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PRESIDENT OBAMA’S OVAL OFFICE ADDRESS


WASHINGTON D.C. – From the comfort of the Oval Office, President Obama shared his thoughts on the BP oil spill!

In the wake of the damage caused by the BP oil spill, President Obama urged Americans to a “national mission” to move away from reliance on oil and develop alternative sources of energy, demanding that Congress move quickly to overcome “a lack of political courage and candor.”

President Obama spoke to a national television audience from the Oval Office on Tuesday night and he promised a long-term plan to make sure that the gulf states suffering from the oil spill are made whole again. He said he was appointing Ray Mabus, the secretary of the Navy and the former governor of Mississippi, to develop  a Gulf Coast restoration plan in cooperation with states, local communities, tribes, fisherman, conservationists and gulf residents.

“Today, as we look to the gulf, we see an entire way of life being threatened by a menacing cloud of black crude,” President Obama said. “We cannot consign our children to this future. The tragedy unfolding on our coast is the most painful and powerful reminder yet that the time to embrace a clean energy future is now.”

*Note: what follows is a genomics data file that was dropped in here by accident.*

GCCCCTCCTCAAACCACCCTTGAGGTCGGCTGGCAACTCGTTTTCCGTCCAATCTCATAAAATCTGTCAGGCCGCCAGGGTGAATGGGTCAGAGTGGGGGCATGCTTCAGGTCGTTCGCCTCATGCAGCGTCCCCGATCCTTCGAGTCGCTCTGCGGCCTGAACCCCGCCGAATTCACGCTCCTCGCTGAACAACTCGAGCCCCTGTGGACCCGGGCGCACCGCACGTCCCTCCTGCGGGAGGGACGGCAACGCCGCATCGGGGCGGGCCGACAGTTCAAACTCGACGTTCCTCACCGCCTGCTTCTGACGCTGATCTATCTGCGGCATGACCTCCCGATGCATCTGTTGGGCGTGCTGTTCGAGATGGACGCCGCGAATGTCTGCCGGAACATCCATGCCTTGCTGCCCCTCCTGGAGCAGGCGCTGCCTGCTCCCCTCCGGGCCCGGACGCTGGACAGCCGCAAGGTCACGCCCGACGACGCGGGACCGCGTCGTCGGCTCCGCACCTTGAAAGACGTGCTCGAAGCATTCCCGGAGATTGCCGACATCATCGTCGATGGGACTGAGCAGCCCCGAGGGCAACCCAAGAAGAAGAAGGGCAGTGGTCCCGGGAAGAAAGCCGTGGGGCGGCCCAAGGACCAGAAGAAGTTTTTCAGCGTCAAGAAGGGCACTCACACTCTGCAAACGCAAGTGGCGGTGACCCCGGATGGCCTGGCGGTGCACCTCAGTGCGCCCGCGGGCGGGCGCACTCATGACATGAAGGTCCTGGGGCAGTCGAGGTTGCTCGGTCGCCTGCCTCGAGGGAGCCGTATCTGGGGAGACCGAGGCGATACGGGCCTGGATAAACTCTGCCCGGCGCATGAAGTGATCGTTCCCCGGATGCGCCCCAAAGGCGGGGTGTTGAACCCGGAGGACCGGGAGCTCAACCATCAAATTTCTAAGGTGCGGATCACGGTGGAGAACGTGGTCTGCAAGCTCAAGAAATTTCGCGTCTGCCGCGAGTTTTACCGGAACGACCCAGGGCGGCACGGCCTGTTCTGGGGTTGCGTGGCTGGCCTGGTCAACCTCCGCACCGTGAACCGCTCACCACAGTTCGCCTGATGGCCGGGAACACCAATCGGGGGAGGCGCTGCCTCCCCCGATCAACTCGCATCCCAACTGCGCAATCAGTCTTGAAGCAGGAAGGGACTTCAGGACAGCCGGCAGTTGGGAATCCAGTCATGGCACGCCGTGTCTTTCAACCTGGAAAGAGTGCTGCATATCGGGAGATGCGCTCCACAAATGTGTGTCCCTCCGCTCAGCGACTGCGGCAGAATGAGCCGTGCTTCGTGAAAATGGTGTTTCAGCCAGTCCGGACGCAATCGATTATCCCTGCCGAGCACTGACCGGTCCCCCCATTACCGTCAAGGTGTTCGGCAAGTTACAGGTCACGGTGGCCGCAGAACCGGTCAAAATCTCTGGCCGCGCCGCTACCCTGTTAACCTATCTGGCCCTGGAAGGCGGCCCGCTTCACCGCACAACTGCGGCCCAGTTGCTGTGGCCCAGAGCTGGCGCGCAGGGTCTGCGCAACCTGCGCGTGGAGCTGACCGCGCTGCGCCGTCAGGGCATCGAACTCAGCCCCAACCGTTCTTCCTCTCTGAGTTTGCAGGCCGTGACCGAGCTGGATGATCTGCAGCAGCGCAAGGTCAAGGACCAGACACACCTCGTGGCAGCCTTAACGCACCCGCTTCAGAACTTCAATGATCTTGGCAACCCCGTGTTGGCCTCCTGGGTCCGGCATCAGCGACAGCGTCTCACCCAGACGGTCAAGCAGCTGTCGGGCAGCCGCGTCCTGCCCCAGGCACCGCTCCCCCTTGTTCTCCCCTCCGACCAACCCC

The President’s speech, which lasted 18 minutes, went away from the norm of crowded facilities in which he has given some of his most powerful speeches. Sitting alone, President Obama spoke of the American ingenuity he said was now needed to help the country rein in its reliance on oil.

President Obama mentioned that he would be willing to look at approaches from both Democrats and Republicans in regards to legislation geared towards the catastrophe in the Gulf of Mexico. Some of those approaches may be raising efficiency standards for buildings as well as cars and trucks.

He also issued a warning: “The one approach I will not accept is inaction. The one answer I will not settle for is the idea that this challenge is too big and too difficult to meet.”

The speech was delivered on the eve of a meeting at the White House between the president and top executives of BP to demand that they agree to establish an independently administered escrow account of billions of dollars to pay claims stemming from the disaster.

“But make no mistake,” he said, “we will fight this spill with everything we’ve got for as long as it takes. We will make BP pay for the damage their company has caused. And we will do whatever’s necessary to help the Gulf Coast and its people recover from this tragedy.”